State Strips Top UBA Manager Of License - WSMV News 4

State Strips Top UBA Manager Of License

Posted: Updated: March 1, 2010

They're accused of misleading the sick and uninsured, and their actions may now be starting to catch up with them. A Channel 4 I-Team investigation into the company United Benefits of America caught managers teaching employees how to lie to customers. And now, the state has forbidden one of the former top managers from selling insurance.


Video: UBA Manager Forbidden From Selling Insurance


UBA is accused by customers of masquerading as a major insurance company when instead it provides discount cards that customers say don't offer much coverage for serious diseases. Many of UBA's customers have cancer or AIDS.


Now, a consent order means the state believes the company deceived customers, and a former top manager doesn't deny it.


Jon Browning first spoke to the I-Team last May, admitting what the I-Team's hidden camera caught on tape: that managers were training employees to lie to customers desperate for insurance.


The state said when it first interviewed Browning for its investigation, he lied, saying he didn't know about the TAFT tactic. Managers were caught on the I-Team's hidden camera telling their workers to "tell them any f***ing thing."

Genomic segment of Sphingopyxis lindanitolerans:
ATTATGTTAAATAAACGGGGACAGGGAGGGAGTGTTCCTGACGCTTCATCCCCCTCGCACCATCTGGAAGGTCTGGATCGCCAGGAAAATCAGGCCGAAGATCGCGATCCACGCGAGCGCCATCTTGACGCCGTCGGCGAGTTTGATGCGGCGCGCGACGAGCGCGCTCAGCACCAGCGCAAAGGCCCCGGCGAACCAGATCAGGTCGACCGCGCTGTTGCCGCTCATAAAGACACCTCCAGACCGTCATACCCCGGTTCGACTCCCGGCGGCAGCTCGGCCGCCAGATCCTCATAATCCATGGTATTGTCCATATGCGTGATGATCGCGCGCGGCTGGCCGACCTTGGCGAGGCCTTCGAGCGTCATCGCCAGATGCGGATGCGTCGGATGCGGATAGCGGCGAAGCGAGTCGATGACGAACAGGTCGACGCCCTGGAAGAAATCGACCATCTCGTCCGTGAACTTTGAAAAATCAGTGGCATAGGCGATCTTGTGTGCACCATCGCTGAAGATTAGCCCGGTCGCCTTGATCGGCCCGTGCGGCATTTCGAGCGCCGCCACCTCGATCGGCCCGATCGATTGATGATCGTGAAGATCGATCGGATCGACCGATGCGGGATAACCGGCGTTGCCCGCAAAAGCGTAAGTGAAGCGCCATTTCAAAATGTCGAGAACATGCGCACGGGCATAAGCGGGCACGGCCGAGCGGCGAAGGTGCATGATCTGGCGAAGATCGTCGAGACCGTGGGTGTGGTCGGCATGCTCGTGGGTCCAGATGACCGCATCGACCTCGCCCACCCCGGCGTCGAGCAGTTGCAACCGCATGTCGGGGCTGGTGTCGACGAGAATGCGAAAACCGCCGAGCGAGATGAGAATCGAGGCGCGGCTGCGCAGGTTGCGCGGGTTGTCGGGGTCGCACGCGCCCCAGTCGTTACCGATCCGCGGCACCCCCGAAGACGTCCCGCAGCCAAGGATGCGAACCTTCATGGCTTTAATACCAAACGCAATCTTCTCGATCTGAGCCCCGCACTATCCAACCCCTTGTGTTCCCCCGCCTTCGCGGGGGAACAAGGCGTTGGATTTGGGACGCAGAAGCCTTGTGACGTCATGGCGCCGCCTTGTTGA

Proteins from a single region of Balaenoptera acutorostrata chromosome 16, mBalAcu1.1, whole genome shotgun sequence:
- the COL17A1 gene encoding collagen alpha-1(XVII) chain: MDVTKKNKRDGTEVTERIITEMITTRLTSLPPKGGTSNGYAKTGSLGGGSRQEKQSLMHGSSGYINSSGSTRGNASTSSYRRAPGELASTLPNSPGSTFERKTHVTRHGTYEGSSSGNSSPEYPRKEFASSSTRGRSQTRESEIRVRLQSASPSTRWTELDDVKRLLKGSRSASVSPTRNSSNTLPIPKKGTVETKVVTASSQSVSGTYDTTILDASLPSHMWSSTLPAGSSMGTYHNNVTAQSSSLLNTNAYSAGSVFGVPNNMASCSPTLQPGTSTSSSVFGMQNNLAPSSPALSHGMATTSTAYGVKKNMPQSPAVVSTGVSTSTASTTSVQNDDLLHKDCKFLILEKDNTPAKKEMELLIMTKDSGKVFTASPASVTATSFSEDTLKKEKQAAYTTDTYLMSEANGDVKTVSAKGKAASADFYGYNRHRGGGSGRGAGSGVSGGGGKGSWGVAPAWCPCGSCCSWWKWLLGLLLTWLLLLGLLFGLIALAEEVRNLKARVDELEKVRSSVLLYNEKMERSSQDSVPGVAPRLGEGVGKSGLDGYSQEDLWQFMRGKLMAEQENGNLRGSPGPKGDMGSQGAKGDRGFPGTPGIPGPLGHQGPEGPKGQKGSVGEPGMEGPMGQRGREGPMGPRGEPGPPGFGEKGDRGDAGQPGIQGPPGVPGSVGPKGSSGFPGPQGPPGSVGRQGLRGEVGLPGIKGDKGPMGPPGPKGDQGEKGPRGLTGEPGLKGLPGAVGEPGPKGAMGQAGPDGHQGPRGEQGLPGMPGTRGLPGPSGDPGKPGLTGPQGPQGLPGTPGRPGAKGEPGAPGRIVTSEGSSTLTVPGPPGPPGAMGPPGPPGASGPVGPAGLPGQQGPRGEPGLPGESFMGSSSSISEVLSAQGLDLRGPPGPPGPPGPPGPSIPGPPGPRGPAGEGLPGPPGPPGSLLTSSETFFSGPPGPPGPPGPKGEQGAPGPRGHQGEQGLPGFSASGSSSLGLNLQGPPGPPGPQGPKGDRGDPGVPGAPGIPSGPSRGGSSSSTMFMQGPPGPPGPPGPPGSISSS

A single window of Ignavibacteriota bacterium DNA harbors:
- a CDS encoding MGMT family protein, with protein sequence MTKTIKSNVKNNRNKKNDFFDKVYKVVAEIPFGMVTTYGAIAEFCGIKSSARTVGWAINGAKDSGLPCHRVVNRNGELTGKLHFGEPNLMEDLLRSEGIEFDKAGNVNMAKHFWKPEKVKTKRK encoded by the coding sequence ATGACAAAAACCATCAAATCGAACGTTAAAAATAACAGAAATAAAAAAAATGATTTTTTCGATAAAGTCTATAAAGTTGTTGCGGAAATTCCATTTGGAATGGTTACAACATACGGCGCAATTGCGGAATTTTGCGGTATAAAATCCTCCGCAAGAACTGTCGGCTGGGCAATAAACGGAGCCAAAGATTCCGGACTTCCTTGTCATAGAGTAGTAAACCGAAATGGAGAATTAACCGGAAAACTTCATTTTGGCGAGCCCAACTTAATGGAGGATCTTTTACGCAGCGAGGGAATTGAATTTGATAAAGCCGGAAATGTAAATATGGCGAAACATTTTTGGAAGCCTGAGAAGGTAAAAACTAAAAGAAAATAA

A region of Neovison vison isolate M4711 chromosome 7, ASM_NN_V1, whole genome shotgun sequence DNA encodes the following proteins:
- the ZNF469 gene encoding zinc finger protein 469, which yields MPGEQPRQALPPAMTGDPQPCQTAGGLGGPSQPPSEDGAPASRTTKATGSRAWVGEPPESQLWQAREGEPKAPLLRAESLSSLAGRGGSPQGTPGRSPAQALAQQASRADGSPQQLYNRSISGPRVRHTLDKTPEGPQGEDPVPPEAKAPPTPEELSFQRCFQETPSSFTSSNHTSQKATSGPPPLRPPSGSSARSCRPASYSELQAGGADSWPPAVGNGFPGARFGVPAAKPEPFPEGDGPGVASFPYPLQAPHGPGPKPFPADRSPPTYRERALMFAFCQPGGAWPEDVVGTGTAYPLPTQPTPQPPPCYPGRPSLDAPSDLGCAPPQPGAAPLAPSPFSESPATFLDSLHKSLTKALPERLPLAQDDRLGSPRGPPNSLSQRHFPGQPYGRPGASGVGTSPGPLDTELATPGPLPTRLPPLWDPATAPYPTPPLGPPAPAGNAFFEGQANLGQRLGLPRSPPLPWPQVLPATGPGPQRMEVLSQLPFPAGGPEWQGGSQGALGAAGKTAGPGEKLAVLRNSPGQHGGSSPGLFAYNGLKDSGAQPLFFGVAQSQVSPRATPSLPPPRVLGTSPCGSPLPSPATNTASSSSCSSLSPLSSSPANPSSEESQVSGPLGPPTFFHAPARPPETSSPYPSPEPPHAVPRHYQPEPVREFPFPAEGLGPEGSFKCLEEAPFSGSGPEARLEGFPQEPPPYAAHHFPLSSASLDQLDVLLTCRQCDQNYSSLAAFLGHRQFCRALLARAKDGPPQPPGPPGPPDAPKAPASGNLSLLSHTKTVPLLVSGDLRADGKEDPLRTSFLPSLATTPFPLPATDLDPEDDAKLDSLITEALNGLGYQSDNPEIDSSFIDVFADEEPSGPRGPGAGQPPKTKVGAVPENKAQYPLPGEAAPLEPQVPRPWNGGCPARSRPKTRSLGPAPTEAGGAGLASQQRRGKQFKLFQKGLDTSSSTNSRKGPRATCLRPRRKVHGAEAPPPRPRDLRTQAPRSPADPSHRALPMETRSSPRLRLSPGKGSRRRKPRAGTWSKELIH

In the consent order, the state outlines how customers believed they were deceived about limitations of the insurance and that it wasn't major medical insurance. Instead, it was simple discount cards.


The consent order explains that Browning lied because Tim Thomas, the owner of UBA, coached his managers what to say if they were questioned by the state.


"He never bluntly told us to lie," said Browning. "Lying is a harsh word ... Being a loyal employee of the company, we went on the word of the CEO."


After Browning resigned from UBA, he went back and told the truth to state investigators. But he still was stripped of his license, and he said he voluntarily turned it over.


"It was the right thing to do, one of the best things to do," he said. "The whole thing left a bad taste in my mouth."


The state confirmed Monday that two other UBA managers applied for insurance licenses and were denied by the state. It's unclear if those two still work for the company.


The state would not comment on what Thomas could face if the state can prove he told his managers to lie to state investigators.


An attorney for UBA had no comment.

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